Retail stores: Stamps are widely available at various retail outlets, including supermarkets, convenience stores, and stationery shops. This option is handy for those who need to buy stamps while running other errands.
Where can you post large letters?
Post Office: For large or special letters, especially those that are oversized or require additional services like tracking or insurance, visiting a post office is recommended. The staff can confirm if your postage is correct and assist with any special mailing requirements.
Mailboxes: If your letter has the correct and sufficient postage, dropping it in a public mailbox is a convenient option. These mailboxes are typically collected at regular intervals and are a quick way to send off your mail.
Scheduled Pick-Up: For those with busy schedules or mobility issues, some postal services offer a home pick-up service for a fee. This service can be particularly useful for sending large quantities of mail or bulky items that are difficult to transport.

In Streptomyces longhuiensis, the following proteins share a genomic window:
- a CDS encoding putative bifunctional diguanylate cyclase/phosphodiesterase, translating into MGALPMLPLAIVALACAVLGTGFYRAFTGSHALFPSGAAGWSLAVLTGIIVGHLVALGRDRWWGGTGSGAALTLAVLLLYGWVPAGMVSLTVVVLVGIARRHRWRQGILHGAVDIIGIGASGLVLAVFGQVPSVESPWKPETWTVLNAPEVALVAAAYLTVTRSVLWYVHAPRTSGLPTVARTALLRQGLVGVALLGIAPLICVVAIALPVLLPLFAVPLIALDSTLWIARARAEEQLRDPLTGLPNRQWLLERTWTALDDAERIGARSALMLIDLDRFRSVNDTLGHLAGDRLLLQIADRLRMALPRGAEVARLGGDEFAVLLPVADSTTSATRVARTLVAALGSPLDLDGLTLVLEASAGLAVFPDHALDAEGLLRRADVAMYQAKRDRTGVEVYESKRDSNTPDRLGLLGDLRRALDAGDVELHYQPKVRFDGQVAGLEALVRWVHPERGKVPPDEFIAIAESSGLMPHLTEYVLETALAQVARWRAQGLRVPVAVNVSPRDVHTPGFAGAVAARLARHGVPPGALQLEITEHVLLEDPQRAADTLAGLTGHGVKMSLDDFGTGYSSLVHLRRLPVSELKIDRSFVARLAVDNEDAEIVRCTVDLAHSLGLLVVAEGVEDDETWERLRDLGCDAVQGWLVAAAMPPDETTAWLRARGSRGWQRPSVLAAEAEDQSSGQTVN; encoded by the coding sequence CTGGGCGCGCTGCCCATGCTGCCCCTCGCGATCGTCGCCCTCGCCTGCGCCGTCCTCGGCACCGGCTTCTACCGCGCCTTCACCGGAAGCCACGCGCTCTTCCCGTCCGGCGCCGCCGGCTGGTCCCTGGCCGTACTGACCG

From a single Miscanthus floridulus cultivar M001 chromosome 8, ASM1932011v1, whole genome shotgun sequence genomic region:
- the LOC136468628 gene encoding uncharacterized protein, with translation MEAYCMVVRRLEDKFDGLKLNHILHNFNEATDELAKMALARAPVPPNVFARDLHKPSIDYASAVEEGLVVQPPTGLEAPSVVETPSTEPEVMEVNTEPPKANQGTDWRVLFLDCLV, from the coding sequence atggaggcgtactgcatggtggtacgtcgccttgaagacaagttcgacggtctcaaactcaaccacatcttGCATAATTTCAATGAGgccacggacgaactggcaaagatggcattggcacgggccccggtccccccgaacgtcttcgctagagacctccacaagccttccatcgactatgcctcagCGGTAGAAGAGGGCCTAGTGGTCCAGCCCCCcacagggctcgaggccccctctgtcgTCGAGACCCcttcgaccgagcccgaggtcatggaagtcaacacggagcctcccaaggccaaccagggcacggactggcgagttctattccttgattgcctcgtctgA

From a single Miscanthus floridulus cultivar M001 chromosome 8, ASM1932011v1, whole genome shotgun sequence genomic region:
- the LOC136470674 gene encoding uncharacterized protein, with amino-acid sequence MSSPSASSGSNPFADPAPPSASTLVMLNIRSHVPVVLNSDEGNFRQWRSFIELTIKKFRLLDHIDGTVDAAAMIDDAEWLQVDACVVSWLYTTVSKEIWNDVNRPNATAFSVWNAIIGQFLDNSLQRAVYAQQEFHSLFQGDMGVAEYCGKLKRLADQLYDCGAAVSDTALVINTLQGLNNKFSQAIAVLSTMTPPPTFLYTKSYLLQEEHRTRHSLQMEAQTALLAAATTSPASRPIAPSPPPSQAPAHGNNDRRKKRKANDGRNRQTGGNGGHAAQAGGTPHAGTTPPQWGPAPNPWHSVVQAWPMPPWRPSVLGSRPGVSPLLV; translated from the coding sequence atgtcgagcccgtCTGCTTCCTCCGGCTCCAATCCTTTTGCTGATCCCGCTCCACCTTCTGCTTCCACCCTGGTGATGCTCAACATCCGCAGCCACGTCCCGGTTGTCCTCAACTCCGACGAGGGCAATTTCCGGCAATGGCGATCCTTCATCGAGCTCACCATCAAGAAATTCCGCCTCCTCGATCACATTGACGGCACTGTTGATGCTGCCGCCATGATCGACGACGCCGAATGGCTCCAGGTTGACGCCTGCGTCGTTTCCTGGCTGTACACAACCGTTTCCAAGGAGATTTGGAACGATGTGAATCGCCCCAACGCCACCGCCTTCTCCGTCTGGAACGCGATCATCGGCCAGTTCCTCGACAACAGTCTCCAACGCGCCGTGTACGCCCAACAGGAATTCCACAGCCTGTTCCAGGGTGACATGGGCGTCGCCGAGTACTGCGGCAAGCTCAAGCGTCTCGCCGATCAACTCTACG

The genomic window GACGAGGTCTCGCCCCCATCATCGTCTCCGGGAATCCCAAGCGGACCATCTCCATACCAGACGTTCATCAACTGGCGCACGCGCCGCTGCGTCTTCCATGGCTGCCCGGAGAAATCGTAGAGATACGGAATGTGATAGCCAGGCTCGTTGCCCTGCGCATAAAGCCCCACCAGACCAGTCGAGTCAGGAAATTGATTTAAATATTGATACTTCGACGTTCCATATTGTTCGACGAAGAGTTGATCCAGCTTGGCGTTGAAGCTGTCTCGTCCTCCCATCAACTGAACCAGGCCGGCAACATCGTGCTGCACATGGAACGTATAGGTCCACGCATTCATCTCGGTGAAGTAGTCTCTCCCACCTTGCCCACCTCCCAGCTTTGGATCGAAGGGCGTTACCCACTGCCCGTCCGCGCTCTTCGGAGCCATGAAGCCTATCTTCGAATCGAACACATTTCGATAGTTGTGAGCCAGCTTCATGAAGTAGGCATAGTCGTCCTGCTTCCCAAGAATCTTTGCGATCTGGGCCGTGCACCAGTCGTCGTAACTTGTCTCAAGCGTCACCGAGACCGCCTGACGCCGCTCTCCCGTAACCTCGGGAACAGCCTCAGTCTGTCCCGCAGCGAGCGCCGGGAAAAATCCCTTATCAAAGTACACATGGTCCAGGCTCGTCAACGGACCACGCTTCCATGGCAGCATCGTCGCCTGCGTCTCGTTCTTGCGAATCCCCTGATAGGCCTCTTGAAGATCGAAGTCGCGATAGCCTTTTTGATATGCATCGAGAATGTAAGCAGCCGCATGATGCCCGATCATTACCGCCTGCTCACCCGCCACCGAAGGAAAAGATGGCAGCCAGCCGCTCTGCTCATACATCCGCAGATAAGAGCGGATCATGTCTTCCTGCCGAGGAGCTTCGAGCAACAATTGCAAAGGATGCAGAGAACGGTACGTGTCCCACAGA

Yes, you can use two stamps for a large letter, provided the combined value of the stamps covers the current postage rate for a large letter. It's important to ensure that the total value of the stamps equals or exceeds the required postage. If you're unsure about the total postage needed, it's advisable to check with your local Post Office or refer to the Royal Mail's website for the latest rates.
A single first-class stamp is typically not sufficient for a large letter. The postage for a large letter in the UK is higher than that for a standard letter. As of my last update, a standard first-class stamp covers only the cost of a standard letter up to a certain weight. For a large letter, you will need either a large letter stamp or multiple standard stamps that add up to the equivalent postage rate. It's always best to verify the current rates on the Royal Mail's website or at a Post Office.